IAEA team plans to visit crippled nuke plant in Japan

The International Atomic Energy Agency (IAEA) plans send a team to the crippled Fukushima nuclear plant next week to evaluate the safety of Japan’s contentious plan to discharge radioactive water from the plant into the Pacific Ocean, the government said on Monday.

Japan’s Foreign and Industry Ministries said a team of IAEA experts led by Gustavo Caruso, director and coordinator of the IAEA’s Department of Nuclear Safety and Security, will visit Japan from February 14-18, reports Xinhua news agency.

The visit to the crippled Fukushima Daiichi Nuclear Power Plant is likely to take place on February 15.

The visit and on-site assessment of the plant have been pushed back from December last year, as Japan was overrun by a surge in Covid-19 cases in another sluggish rollout of vaccines by the government.

Japan has said it still plans to release radioactive water that has accumulated at the plant into the Pacific Ocean.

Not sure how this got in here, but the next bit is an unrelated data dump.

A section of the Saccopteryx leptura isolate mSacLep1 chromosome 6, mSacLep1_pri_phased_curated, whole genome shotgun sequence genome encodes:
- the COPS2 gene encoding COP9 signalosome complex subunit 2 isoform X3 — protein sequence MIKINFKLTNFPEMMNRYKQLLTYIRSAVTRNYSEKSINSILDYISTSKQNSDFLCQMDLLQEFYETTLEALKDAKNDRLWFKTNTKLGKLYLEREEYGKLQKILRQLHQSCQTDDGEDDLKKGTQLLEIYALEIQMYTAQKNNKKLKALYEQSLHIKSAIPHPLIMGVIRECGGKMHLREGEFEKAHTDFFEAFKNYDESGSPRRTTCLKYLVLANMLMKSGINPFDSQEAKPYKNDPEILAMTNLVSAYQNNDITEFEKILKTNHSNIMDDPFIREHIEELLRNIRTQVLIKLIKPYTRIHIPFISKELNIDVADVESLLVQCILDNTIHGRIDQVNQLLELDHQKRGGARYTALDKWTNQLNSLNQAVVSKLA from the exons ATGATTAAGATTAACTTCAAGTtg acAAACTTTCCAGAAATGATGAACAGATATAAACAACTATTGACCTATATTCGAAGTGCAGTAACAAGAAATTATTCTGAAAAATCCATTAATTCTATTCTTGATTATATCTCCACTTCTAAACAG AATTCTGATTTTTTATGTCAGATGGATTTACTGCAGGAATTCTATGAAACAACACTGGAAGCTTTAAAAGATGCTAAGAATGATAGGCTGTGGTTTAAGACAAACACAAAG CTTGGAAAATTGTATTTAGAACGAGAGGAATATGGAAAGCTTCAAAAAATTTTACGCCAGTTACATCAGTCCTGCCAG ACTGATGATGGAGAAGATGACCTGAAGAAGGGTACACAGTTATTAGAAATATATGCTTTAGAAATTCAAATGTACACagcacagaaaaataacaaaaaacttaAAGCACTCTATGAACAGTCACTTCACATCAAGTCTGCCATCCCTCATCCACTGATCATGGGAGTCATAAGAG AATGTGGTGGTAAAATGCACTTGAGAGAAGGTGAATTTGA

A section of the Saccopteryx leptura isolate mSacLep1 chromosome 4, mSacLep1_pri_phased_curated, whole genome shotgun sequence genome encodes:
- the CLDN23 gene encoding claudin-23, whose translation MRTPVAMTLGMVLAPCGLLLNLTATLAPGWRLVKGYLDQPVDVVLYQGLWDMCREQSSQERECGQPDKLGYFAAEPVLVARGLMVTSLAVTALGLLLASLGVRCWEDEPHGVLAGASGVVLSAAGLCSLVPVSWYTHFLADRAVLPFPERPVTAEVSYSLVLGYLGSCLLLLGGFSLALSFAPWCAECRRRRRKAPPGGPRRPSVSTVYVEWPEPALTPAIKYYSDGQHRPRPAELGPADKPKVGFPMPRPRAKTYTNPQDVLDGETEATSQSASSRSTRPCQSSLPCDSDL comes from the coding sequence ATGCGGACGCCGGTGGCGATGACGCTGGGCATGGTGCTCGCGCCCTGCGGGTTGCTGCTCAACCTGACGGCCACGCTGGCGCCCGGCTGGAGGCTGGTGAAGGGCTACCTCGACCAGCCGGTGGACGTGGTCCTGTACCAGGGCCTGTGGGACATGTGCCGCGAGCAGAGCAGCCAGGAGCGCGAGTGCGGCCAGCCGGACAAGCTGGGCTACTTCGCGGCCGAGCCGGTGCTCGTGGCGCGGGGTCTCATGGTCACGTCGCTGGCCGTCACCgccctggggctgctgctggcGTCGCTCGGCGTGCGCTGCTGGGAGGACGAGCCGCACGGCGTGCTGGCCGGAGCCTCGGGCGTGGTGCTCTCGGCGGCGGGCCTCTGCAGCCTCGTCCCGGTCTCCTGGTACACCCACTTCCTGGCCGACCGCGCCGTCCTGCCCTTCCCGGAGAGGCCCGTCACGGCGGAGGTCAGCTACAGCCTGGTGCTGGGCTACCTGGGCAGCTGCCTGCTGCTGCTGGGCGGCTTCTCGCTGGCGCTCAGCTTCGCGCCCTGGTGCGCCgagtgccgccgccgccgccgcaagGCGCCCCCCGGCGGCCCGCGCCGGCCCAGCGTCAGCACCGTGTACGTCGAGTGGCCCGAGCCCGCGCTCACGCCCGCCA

The water, stored in tanks at the plant in Japan’s northeast, is expected to soon reach capacity.

The Fukushima plant had its key cooling functions knocked out after being battered by a massive earthquake-triggered tsunami in 2011, resulting in the worst nuclear crisis since Chernobyl in 1986.

The polluted water that the government plans to release into the Pacific Ocean contains radioactive tritium as a result of being used to cool down melted nuclear fuel at the plant in Fukushima Prefecture.

Japan’s fisheries industry has voiced its ardent opposition to the plan, as it will almost certainly cause further damage to the industry’s reputation.

Moreover, some of Japan’s closest neighbours have voiced strong concerns over the plan as well as a number of worried counties from further afield.

Japan’s government had been considering a number of alternative plans other than its unilateral proposal to just dump radioactive water into the Pacific.

These options included injecting the toxic water deep into the ground, releasing it into the atmosphere after vaporizing it, or making it into a solid state and burying it underground.

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